Jon Collins, Total Immersion
Because its having a distorting effect on the rest of the industry. I’m afraid I don’t buy the argument (nor would I have to, but you get what I mean) that all software should be free, as Richard Stallmann would so dearly like. Any more than I would agree that all music should be free, or indeed that my plumber should pop round tomorrow and fix the dripping bath tap. It’s a laudable goal of course, as is world peace and the nirvanic state where everyone just gets on. But its just not going to happen, because various elements of human nature – good and bad – won’t let it.
To me, and unlike what the “try the latest distro” Linux User cover disk would suggest, open source is far more about commoditisation than diversification. I find it hard to believe that there is a place for new operating systems which try to compete on features – as long as we build systems around the Von Neumann architecture, there have been operating system constructs around since 1969 (that’s Unix, folks) and indeed before to support them. I don’t want to ignore z/OS on the mainframe – but let’s remember its precisely because the engineers of a few decades ago got so much right that they are so full of themselves now. Windows is also fine – its an OS which cuts the mustard, both on the desktop and on the server. Bt half the reason I believe that Vista tripped up, was that it did not offer anything sufficiently compelling to the majority, even if its security and manageability features far surpassed those of Windows XP. Didn’t anybody tell Microsoft how hard it is to make a business case for security and manageability?
So, open source offers a commoditisation route: if something is algorithmically so straightforward now, and its a question of evolving it in line with the hardware, then open source offers the answer. No point in paying for something that is already done. There are several advantages: the source is openly readable, which makes it potentially more future safe than anything proprietary. Development continues, in an evolutionary manner, and is funded and resourced across the community, which also provides a proactive support base. Its a model which gives us the LAMP stack – thats Linux, Apache, MySQL and which every programming language you can think of that starts with P. And there is money to be made – but out of services, not so much the software licensing.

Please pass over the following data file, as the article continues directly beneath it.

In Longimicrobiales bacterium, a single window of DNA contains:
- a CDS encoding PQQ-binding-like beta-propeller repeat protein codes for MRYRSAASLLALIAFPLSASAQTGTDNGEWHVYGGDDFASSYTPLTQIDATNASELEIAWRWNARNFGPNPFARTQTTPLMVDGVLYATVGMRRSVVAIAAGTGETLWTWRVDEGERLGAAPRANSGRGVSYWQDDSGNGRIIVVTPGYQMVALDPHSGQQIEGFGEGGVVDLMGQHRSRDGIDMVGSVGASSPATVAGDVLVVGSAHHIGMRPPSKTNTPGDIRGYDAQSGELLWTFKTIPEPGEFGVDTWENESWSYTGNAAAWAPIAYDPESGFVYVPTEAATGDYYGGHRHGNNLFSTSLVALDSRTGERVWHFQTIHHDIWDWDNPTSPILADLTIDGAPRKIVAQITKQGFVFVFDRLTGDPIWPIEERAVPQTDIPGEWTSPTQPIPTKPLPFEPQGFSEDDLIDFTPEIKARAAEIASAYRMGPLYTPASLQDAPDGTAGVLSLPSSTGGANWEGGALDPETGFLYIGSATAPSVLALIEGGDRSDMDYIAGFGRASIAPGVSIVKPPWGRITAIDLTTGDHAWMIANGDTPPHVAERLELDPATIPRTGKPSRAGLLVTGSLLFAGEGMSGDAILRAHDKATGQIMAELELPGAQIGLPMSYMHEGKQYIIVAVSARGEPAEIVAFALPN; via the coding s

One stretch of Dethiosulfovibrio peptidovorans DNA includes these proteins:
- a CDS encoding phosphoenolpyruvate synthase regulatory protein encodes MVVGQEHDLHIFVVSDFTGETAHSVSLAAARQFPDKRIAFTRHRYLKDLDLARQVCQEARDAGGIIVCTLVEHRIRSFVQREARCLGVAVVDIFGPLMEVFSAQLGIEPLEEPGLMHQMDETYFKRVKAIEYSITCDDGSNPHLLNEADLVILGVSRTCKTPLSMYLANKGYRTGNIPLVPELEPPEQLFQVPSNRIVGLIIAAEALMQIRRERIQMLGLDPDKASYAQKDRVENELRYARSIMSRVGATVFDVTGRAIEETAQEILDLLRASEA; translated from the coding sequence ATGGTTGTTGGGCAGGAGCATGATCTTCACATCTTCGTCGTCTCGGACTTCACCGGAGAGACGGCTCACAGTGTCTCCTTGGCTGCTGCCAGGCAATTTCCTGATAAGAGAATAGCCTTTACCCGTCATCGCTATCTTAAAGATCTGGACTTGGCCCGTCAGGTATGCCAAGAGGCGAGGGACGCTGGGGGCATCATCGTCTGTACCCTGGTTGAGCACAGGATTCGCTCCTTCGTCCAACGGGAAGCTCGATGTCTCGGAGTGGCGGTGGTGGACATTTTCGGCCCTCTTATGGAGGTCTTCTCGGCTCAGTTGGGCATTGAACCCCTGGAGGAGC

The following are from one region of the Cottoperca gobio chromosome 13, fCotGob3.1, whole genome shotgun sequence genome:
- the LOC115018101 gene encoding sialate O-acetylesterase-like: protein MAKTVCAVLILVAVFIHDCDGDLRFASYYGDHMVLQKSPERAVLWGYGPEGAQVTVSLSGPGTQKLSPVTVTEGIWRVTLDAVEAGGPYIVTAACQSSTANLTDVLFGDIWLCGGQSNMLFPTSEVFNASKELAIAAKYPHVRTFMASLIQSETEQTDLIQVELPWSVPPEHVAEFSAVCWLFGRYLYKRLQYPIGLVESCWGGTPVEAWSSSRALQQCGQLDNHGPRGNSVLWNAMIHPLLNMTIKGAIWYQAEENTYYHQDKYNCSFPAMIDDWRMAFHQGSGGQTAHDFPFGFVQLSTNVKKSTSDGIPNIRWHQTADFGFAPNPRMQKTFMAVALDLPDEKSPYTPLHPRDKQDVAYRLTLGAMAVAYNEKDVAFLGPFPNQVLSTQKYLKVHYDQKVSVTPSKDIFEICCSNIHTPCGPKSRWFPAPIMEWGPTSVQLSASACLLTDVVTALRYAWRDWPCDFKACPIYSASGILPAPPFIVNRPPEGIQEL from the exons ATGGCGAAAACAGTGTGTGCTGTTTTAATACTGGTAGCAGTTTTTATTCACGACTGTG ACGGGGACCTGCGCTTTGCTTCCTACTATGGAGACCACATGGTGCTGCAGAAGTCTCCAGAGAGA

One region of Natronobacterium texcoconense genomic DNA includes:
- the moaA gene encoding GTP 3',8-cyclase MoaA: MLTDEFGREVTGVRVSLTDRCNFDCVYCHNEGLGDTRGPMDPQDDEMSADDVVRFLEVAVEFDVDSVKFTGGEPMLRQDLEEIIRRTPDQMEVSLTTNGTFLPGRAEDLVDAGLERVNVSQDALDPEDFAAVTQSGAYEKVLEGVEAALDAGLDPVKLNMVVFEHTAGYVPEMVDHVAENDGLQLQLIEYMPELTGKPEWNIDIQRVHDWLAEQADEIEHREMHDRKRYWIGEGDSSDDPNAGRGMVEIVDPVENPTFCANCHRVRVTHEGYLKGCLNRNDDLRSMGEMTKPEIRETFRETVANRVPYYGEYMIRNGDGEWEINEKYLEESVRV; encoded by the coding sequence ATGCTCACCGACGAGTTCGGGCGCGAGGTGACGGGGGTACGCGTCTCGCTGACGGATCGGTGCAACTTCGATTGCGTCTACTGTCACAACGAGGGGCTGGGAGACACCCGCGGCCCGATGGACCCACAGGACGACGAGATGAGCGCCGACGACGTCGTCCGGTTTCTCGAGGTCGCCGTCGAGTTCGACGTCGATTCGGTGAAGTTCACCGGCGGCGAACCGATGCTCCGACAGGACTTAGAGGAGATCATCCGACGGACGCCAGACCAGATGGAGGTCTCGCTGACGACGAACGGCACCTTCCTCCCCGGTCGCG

And here’s the kicker. When it was realised that the real money was to be made out of services, that’s what had the biggest impact on the rest of the industry. Red Hat started to rake it in due to the fact that corporations wanted to know they had the same levels of support as with their proprietary application base – a fact which triggered Microsoft’s ill-advised “Get the Facts” campaign. IBM started to recognise the role of F/OSS (free and open source software) as on-ramps onto what were at the time more enterprise-ready platforms – Linux to AIX, MySQL to DB2 and so on. And Oracle just started to buy everybody it could get away with, as it always does.